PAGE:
B: Water Molecules in ten drops of waterand
C: Stars in the universe...
The vast majority of you chose C, the number of stars in the universe, but believe it or not (I know many of you will question us regardless), the correct answer is B, there are more water molecules in ten drops of water than there are grains of sand in all of Earth's beaches and stars in the universe.
For obvious reasons, you can’t actually count all the stars or all the grains of sand. And even if you could, I highly doubt that you would want to. But you can guestimate.
We can use the average size of a grain of sand to figure out the average number of grains in a cup, and then multiply this number by all the beaches and deserts in the world. This tells us roughly—very roughly—how many grains of sand are on the Earth. According to the calculations, it seem that Earth has about 7.5 x 1018 grains of sand, or seven quintillion, five hundred quadrillion grains. And we can use the Hubble Space Telescope to guestimate the number of stars. A 2003 estimate concluded that there are approximately 70 thousand million, million, million stars in the observable universe. Which means that grains of sand are nowhere near as numerous as the stars. Sound impressive?
Well, you will find the same number of molecules in just ten drops of water. That's right...if you take 10 drops of water and count the number of H2O molecules in those drops, you will get a number equal to all the stars in the universe.
"So next time I look up at the sky at all those stars, I will be impressed, of course, by the great numbers that are out there. But I will remind myself that at the other end of the scale, in the nooks and crannies of the physical world, in the teeniest of places, there are equally vast numbers of teenier things..."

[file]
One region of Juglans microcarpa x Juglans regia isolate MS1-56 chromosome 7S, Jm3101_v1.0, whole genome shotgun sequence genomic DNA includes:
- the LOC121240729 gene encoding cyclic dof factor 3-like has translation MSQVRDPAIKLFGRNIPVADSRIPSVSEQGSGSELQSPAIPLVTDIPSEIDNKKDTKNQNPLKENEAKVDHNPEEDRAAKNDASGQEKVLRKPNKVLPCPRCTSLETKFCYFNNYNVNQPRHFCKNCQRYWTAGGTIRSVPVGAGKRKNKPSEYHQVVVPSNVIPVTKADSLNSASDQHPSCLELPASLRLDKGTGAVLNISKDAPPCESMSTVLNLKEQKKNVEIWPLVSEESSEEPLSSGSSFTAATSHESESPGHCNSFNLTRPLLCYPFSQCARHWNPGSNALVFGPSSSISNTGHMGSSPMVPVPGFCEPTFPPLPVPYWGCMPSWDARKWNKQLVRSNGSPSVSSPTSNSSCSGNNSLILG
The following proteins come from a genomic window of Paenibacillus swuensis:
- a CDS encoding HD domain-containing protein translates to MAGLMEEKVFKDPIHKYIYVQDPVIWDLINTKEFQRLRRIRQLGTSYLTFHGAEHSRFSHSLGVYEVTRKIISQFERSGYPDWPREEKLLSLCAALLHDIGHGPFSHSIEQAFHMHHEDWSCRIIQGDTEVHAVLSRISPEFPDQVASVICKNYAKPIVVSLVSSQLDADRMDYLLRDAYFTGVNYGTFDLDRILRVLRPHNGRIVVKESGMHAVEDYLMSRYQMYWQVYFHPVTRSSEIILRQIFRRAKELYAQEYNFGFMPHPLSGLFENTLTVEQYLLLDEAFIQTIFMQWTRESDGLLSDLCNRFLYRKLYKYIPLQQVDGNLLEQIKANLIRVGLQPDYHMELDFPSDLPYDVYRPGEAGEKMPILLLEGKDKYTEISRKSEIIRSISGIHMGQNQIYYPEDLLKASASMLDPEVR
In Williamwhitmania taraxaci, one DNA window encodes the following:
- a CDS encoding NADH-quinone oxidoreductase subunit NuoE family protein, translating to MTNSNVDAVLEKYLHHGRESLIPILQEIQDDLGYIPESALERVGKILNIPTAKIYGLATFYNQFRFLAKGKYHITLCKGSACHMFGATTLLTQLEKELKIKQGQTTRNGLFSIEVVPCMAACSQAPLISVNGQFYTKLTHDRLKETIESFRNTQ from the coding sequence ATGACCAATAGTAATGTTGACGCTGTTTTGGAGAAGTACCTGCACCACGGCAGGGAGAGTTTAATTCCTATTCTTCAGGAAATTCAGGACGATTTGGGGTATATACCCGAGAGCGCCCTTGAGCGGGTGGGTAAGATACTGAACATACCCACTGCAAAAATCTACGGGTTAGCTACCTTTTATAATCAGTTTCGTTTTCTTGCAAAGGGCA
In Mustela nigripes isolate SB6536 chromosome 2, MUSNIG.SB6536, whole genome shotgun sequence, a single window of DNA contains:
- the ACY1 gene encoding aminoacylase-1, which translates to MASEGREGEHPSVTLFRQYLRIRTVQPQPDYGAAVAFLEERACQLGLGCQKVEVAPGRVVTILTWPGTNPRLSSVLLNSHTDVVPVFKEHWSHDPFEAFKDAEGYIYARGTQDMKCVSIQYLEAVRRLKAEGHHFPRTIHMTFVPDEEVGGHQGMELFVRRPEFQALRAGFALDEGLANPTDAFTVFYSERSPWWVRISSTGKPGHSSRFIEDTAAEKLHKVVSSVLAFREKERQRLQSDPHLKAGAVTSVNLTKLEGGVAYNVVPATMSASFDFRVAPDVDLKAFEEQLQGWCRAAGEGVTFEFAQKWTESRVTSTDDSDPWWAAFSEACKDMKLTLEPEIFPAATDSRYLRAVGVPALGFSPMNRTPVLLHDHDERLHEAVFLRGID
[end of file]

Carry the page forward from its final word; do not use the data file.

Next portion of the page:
Are You as Smart as an 8th Grader from 1912?We've all heard it from our parents and grandparents before: "In MY day…" But before you head toward the eye-roll, less conspicuous tune-out or the more polite nod-and-smile, the Bullitt County Museum has posted a recent donation: the 1912 eighth grade exit exam for the Kentucky county's schools.
There has been no shortage of claims in recent years that the rigor of American education has declined. Substantial criticism has argued that sweeping efforts -- both national and local -- to make American students more competitive have only made things worse
So, was school really more challenging back then? Would you have been able to graduate eighth grade 100 years ago? Try your hand at the exam, below, and check your answers at the Bullitt County Museum website to see if you passed.
'Daleks' cook and serve food in robot restaurant
DINERS get a taste of the future as robots take over a restaurant in China.The Dalek-like staff greet punters, cook their dinner and serve it using sensors on the floor — after human waiters take their orders.
Robot Restaurant in Harbin, North East China, bought 20 of the £30,000 bots, which run for five hours on a two-hour charge.